A clinical study site network operator recently asked U.S. Food and Drug Administration (FDA) compliance experts for direction regarding FDA Establishment Identification (FEI) numbers. FEI is a unique identifier issued by the agency to track inspections of regulated establishments or facilities.
Specifically, the operator asked if all of its study sites can use the same FEI number for each inspection.
No, said David K. Glasgow, acting bioresearch monitoring deputy program director with the Office of Operations in FDA’s Office of Regulatory Affairs.
“If the question [really] pertains to [inspection of] a clinical investigator (typically the physician responsible for conducting the study [at a site]), each clinical investigator inspected will receive a unique FEI,” he said.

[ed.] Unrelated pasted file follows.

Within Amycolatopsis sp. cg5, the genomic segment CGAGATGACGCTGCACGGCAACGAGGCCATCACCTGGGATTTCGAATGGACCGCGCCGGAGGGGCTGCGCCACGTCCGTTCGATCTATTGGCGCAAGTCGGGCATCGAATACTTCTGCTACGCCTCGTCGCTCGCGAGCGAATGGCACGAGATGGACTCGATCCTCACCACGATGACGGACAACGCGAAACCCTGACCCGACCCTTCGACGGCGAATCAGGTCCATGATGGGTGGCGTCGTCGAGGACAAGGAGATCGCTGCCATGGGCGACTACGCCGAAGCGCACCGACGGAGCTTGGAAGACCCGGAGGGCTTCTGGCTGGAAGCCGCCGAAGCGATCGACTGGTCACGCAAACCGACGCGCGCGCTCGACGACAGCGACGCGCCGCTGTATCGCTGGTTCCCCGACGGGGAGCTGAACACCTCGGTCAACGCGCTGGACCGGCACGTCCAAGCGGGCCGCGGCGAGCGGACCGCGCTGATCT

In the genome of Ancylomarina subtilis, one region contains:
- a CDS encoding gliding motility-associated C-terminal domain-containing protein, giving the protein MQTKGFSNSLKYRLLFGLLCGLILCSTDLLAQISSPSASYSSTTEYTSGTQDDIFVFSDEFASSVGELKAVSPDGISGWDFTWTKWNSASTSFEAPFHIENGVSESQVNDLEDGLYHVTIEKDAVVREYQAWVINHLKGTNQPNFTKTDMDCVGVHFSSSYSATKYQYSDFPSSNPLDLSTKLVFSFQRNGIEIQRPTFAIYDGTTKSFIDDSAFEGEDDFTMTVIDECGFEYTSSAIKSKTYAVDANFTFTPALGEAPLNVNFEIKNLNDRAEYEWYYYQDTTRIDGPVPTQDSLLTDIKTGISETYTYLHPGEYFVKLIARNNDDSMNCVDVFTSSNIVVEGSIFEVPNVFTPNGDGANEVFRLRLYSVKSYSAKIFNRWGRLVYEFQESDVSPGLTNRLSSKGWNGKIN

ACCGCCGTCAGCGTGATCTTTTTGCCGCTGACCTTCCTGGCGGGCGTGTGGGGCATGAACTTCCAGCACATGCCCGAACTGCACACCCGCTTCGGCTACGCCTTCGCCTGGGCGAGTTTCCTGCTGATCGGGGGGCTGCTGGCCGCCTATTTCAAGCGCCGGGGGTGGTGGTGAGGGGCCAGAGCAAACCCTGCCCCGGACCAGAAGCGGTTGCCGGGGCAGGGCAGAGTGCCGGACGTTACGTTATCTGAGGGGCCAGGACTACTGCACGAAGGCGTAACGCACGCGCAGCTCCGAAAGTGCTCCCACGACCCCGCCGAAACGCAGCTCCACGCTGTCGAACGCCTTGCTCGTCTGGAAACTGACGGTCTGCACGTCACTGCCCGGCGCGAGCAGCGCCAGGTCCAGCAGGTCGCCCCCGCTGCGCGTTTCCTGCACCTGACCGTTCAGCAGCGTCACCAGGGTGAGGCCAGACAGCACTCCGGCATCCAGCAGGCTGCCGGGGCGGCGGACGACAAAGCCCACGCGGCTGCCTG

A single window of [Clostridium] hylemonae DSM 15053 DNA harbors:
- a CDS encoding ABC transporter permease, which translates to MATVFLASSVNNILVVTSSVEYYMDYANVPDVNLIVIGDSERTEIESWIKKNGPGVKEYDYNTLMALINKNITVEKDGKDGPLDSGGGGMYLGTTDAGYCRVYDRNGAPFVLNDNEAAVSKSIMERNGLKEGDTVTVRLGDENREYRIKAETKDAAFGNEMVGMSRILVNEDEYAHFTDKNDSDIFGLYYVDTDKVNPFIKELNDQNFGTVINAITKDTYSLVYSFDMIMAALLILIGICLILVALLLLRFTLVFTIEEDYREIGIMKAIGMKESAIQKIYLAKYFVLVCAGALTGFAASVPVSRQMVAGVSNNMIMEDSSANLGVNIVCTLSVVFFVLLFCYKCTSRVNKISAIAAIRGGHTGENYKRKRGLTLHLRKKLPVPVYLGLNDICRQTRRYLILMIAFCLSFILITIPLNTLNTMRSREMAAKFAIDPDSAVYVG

The reason? “FEI pertains to [each investigator] as an inspected entity and would not change regardless of where they conducted the clinical investigation,” Glasgow said. For example, physicians may have privileges at multiple institutions and conduct multiple clinical investigations. However, an investigator’s FEI would always remain the same.
On the other hand, if the same question was asked in relation to inspection of a clinical testing facility for bioavailability/bioequivalence studies, the FEI is assigned to the facility, Glasgow added.
If an FDA 483 (Warning Letter) was issued at the close of the inspection, the FEI would be on that form. If no FDA 483 was issued, the inspected entity should have received a copy of the Establishment Inspection Report via an FDA procedure – Field Management Directive 145 (FMD 145), Glasgow said.
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For routine inspections, when the inspection record has been closed by FDA and no action will be taken based upon the inspection conducted, a copy of the narrative report prepared by the investigator will be provided to the inspected entity. The FEI number would be printed on the narrative report.
“To obtain the FEI number [in that instance], you may ask the inspected entity,” Glasgow said.
Author: Michael Causey